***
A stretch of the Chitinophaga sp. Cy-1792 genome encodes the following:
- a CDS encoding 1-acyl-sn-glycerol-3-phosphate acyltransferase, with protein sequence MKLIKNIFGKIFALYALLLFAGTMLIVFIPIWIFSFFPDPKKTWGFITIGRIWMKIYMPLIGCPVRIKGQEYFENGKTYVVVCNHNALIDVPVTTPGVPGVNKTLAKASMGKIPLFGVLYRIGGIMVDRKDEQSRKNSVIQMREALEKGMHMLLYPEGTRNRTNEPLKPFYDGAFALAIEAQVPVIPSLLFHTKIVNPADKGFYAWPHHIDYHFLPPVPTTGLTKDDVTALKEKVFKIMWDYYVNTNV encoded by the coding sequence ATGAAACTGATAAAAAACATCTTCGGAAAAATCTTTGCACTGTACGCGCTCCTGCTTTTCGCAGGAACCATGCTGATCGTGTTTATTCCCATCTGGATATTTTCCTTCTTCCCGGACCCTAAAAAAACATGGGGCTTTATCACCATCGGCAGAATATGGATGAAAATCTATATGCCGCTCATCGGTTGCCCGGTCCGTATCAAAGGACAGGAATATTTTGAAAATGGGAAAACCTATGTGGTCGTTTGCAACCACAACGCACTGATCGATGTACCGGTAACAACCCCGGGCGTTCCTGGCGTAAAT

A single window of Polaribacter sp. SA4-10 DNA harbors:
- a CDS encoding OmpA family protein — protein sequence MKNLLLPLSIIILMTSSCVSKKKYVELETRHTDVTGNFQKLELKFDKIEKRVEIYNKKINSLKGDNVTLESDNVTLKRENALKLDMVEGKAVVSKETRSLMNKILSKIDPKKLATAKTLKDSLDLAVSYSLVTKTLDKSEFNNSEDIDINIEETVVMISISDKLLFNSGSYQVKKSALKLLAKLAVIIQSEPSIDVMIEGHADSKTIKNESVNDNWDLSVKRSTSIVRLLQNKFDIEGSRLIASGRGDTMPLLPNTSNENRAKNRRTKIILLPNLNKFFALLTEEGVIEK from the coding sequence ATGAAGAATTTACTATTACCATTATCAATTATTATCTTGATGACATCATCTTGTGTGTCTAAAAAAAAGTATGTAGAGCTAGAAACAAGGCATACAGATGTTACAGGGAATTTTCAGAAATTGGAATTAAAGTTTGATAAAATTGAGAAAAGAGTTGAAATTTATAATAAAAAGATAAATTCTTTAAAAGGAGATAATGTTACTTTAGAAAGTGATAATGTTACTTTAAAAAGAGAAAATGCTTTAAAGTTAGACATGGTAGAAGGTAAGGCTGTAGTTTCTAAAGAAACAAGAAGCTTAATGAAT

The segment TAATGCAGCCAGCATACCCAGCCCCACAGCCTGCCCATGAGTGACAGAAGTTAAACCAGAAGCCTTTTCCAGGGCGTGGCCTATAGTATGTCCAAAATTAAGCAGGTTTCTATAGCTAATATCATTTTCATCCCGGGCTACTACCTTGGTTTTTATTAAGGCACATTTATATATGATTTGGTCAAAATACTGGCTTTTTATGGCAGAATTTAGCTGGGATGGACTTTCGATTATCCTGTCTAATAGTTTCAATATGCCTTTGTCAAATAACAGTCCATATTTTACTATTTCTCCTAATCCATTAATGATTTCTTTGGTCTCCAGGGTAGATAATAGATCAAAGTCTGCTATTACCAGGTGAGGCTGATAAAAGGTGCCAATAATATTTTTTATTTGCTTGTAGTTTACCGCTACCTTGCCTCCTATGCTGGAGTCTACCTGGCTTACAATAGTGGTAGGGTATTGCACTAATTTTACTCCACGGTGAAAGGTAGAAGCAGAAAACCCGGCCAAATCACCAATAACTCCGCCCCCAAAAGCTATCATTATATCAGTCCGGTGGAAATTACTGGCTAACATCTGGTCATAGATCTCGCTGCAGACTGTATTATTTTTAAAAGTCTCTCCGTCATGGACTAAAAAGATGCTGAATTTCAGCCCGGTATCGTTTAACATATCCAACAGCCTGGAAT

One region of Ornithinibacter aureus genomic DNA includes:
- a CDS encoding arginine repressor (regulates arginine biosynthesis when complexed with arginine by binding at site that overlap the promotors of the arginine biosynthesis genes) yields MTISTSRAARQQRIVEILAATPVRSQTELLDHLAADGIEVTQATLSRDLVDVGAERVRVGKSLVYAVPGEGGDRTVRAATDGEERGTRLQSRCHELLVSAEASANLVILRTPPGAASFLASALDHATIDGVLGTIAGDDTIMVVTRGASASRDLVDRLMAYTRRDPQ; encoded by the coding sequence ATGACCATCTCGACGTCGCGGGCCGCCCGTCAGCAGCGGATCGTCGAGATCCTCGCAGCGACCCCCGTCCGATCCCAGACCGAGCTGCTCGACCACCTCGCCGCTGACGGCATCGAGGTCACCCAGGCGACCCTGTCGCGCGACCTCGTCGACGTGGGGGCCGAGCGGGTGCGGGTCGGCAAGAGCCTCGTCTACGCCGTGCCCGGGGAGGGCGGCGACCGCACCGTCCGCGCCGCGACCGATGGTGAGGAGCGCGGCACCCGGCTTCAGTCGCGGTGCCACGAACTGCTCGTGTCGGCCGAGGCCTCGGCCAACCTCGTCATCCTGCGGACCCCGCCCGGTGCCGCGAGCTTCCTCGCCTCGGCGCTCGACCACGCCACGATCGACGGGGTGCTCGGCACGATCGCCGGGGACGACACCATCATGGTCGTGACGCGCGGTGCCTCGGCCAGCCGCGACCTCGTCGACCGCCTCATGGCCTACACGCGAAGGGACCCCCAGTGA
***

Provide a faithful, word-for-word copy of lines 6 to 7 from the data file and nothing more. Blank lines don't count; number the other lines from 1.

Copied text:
One region of Ornithinibacter aureus genomic DNA includes:
- a CDS encoding arginine repressor (regulates arginine biosynthesis when complexed with arginine by binding at site that overlap the promotors of the arginine biosynthesis genes) yields MTISTSRAARQQRIVEILAATPVRSQTELLDHLAADGIEVTQATLSRDLVDVGAERVRVGKSLVYAVPGEGGDRTVRAATDGEERGTRLQSRCHELLVSAEASANLVILRTPPGAASFLASALDHATIDGVLGTIAGDDTIMVVTRGASASRDLVDRLMAYTRRDPQ; encoded by the coding sequence ATGACCATCTCGACGTCGCGGGCCGCCCGTCAGCAGCGGATCGTCGAGATCCTCGCAGCGACCCCCGTCCGATCCCAGACCGAGCTGCTCGACCACCTCGCCGCTGACGGCATCGAGGTCACCCAGGCGACCCTGTCGCGCGACCTCGTCGACGTGGGGGCCGAGCGGGTGCGGGTCGGCAAGAGCCTCGTCTACGCCGTGCCCGGGGAGGGCGGCGACCGCACCGTCCGCGCCGCGACCGATGGTGAGGAGCGCGGCACCCGGCTTCAGTCGCGGTGCCACGAACTGCTCGTGTCGGCCGAGGCCTCGGCCAACCTCGTCATCCTGCGGACCCCGCCCGGTGCCGCGAGCTTCCTCGCCTCGGCGCTCGACCACGCCACGATCGACGGGGTGCTCGGCACGATCGCCGGGGACGACACCATCATGGTCGTGACGCGCGGTGCCTCGGCCAGCCGCGACCTCGTCGACCGCCTCATGGCCTACACGCGAAGGGACCCCCAGTGA